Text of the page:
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Feature #14575

Switch Range#=== to use cover? instead of include?

Added by zverok (Victor Shepelev) 10 months ago. Updated 7 months ago.

Status:
Closed
Priority:
Normal
Target version:
[ruby-core:85918]

Description

This is a conscious duplicate of the bug I've created more than a year ago. I believe that the previous one was rejected too easy, mostly due to the fact I haven't provided enough evidence to support my proposal. I also believe that writing the new, better-grounded proposal would be more visible than adding more comments to the rejected ticket.

The problem: Range#=== (used in case and grep) uses include? to check the value against the range, which could be:
a) really ineffective or b) simply unavailable.

Here are real-life and real-life-alike examples of types that suffer from the problem:

  • ipaddress IPAddress("172.16.10.1")..IPAddress("172.16.11.255"): it is really readable to describe in some server config "for this range allow this, for that range allow that", yet it could be fascinatingly slow, calculating thousands of IPs inside range just to check with include?;
  • Measurement units: (Unitwise(1, 'm')...Unitwise(10, 'm')) === Unitwise(5, 'm') throws "can't iterate from Unitwise::Measurement", which is reasonable: there is no .succ for numeric types; Ruby itself has an ugly workaround of "if this is a numeric type, behave like cover?"
  • Dates and times: (Date.today..Date.today + 1) === DateTime.now is false; it is hard to imagine code where it is a desired behavior.

Matz's objections to the previous ticket were:

I see no real-world use-case for Range#=== with strings. (Because I have provided only string ranges example initially -- VS)

That is addressed, hopefully, with the new set of examples.

Besides that, using cover? behavior for [string] ranges would introduce incompatibility.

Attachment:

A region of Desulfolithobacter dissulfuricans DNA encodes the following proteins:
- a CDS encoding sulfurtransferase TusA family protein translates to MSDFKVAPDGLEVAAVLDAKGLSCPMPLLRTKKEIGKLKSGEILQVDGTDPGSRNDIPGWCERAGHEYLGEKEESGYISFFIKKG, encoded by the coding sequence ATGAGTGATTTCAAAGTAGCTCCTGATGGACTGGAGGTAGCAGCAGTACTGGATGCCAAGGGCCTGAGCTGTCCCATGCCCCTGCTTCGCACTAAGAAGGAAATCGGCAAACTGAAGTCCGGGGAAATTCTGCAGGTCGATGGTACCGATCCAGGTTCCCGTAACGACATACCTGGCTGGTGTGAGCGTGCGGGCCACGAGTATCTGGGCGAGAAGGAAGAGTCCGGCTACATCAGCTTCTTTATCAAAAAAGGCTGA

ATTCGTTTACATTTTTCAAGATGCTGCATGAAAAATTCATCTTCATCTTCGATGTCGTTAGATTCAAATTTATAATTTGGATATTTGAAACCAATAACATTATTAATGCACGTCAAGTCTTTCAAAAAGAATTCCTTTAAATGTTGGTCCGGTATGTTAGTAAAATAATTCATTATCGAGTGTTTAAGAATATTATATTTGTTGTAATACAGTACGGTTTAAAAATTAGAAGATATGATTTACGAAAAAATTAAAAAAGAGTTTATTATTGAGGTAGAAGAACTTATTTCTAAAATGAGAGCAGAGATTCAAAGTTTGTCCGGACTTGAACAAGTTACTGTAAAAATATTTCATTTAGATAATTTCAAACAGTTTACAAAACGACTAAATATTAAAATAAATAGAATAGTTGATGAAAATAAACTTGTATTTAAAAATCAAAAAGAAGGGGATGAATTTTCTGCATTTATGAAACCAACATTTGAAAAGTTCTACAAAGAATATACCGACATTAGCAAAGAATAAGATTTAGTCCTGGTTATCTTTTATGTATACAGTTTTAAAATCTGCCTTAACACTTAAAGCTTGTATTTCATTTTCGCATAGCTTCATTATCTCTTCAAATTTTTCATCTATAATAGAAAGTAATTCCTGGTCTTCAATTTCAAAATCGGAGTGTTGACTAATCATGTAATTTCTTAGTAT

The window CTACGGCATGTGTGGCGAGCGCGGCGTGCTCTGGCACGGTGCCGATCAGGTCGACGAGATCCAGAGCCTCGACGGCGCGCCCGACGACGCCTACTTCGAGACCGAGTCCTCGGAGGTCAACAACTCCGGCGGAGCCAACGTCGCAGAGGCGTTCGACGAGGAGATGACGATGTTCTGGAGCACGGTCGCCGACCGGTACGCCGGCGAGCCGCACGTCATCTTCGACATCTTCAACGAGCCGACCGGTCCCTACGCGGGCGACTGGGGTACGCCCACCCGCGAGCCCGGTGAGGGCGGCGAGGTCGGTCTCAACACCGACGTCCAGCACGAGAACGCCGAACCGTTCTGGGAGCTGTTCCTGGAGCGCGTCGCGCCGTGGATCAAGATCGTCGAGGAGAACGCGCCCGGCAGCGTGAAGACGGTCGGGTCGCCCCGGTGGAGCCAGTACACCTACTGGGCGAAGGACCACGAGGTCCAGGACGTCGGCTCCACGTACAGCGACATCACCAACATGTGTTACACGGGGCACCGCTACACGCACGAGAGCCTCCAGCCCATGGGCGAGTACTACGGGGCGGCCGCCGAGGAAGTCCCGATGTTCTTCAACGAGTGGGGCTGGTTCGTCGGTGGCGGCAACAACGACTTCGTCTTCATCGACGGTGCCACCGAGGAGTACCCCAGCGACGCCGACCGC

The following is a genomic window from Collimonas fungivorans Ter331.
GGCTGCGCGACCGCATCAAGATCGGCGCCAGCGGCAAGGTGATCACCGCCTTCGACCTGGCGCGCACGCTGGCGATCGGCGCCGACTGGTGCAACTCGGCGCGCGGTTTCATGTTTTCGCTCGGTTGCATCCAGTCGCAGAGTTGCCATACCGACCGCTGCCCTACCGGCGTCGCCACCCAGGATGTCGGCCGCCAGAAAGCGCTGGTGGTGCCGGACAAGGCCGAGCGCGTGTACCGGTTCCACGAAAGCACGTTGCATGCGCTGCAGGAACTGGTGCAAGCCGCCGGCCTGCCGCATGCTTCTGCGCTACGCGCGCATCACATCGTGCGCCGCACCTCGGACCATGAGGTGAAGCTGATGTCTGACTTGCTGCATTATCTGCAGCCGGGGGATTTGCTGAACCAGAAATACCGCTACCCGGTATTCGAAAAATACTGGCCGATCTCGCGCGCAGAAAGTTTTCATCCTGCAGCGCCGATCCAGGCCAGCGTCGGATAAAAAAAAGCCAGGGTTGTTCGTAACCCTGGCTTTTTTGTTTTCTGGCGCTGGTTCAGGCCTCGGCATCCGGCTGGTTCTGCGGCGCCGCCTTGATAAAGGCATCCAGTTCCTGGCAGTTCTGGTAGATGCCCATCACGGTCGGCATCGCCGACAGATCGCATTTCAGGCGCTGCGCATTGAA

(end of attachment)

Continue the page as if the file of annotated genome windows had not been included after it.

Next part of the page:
I don't know how to estimate amount of incompatibilities introduced by this behavior change.
Yet it is really hard (for me) to invent some reasonable real-life use case which could be broken by it.


Related issues

Related to Ruby trunk - Feature #12996: Optimize Range#===Open
Is duplicate of Ruby trunk - Feature #12612: Switch Range#=== to use cover? instead of include?Rejected

Associated revisions

Revision 989e07c0
Added by nobu (Nobuyoshi Nakada) 7 months ago

range.c: === by cover?

  • range.c (range_eqq): switch Range#=== to use cover? instead of include?. [Feature #14575]

git-svn-id: svn+ssh://ci.ruby-lang.org/ruby/trunk@63453 b2dd03c8-39d4-4d8f-98ff-823fe69b080e

Revision 63453
Added by nobu (Nobuyoshi Nakada) 7 months ago

range.c: === by cover?

  • range.c (range_eqq): switch Range#=== to use cover? instead of include?. [Feature #14575]

History

#1 [ruby-core:85930] Updated by shevegen (Robert A. Heiler) 10 months ago

Does anyone really write code such as:

IPAddress("172.16.10.1")..IPAddress("172.16.11.255"):

?

I don't recall having seen that out in the wild.

To me that is also less readable than method checks such
as .valid_ip? or similarly named methods.

#2 [ruby-core:85931] Updated by zverok (Victor Shepelev) 10 months ago

I don't recall having seen that out in the wild.

I did that once (around the time I've written the first ticket ¯\_(ツ)_/¯). Values were not explicitly in code, they've loaded from config, and the final solution looked like...

case request.ip
when *developer_ip_ranges
 ...
when *internal_microservices_ip_ranges
 ...
when *vip_client_ip_ranges
 ...
else
 ...
end

That can be rewritten several different ways, yet I still believe this is a case that demonstrates the inadequacy of === implementation. I've spent several hours debugging unexpected extra 0.4 seconds in server response time before getting to "range expansion" as a root cause.

#3 [ruby-core:86094] Updated by tom_dalling (Tom Dalling) 9 months ago